How injuries led to Deadwiler’s improved defense

In his final season as a Wolverine, Deadwiler is driven by his coach and a past teammate.


Shane Maryott/UVU Review

One of the greatest athletes a coach could ask for is one who understands their role on the court and gives their whole heart in fulfilling their duties.

Senior Guard Shawn Deadwiler has done just that during his time at UVU.

During his senior year of high school, Deadwiler had a breakout season, helping to lead his team to a 29-4 record. That season was later capped off by what Deadwiler referred to as his greatest accomplishment: a high school state championship.

With a quick move to the basket and a smooth jump shot, Deadwiler was honored with a First Team All-Arizona award and an opportunity to play college basketball.

After two years of playing at Loyola Marymount University, Deadwiler transferred here to have the opportunity to play under Coach Dick Hunsaker.

“It really was Coach Hunsaker,” Deadwiler said. “He really knows the game; I thought playing for him I could learn a lot, and I have, so it’s paid off.”

The one area that hasn’t paid off for Deadwiler is his constant battle with knee injuries.

Before the 2009-2010 season started, Deadwiler had knee surgery and came back, in his words, “real early.” It was a short time after rehab that Deadwiler re-injured his knee, which would ultimately establish a role for the guard as a defense specialist.

“Once I got hurt, I didn’t have the quickness I used to have to get to the basket and get to my jumper,” Deadwiler said. “I really focused on defense, watched film and Coach [Hunsaker] knows a lot about different ways to guard. So I mean, once I got hurt, it’s kind of helped my D.”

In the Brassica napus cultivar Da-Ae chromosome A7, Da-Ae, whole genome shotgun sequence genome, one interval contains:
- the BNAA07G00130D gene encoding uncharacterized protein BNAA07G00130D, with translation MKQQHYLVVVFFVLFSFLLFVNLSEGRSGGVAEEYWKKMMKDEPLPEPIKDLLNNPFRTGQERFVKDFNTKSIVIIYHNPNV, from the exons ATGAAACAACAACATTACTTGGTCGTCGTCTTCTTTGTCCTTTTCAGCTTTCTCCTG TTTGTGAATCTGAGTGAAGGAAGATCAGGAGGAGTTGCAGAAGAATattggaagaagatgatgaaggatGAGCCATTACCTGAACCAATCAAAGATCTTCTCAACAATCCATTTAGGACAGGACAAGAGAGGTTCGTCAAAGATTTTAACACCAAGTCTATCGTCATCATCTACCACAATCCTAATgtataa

“Shawn is an outstanding competitor, athletic and smart. You combine those with a strong will, and it can equate to an exceptional defender,” Hunsaker said. “Shawn has embraced that role as a defender; he loves that challenge of competing against an opposition’s scorers and top players. It’s something that’s certainly been a great value to our team.”

Deadwiler would go on to have another knee surgery, but still feels strong discomfort every day and believes himself to only be between 80 and 85 percent healthy while continuing to give 100 percent on the floor.

“Shawn is very knowledgeable. He has a very good feel and savvy for the game,” Hunsaker said.  “He has a great love for the game, and I think he’s been a real stabilizing force, a great foundation for our club this year. I think his attitude and his contributions have been terrific.”

Hunsaker went on to say that, “Shawn is a terrific guy that includes and gets along with others, and is an outstanding teammate as well.”

After two knee surgeries and countless days of knee pain, it would have been easy to give up, and everybody would have understood if the 6-foot-3 guard walked away from the game.

Everybody, that is, except Deadwiler.

“If I could have stayed healthy, things might have been a lot different. But as of right now, I’m just trying to learn as much as I can,” Deadwiler said. “Once I’m done this year, I’m going to try to continue playing somewhere else – use what [Hunsaker] taught me to make it happen.”

Deadwiler knows what it’s going to take to be able to play after college is over and what just might be in store for him. The first challenge he took upon himself, as a young Wolverine, was to guard former UVU All-Independent and nationally recognized scoring star, Ryan Toolson, to whom Deadwiler attributes some of his defensive success.

“Guarding Toolson everyday was a challenge I wanted for myself,” he said. “Ryan made me a better player, and I made him better as well.”

Toolson would go on to play professionally overseas, giving Deadwiler the confidence to continue his pursuit of basketball.

The Wolverine defensive standout credits his father for his love and skill of the game.

“He put the ball in my hands, I owe everything to him,” said Deadwiler.

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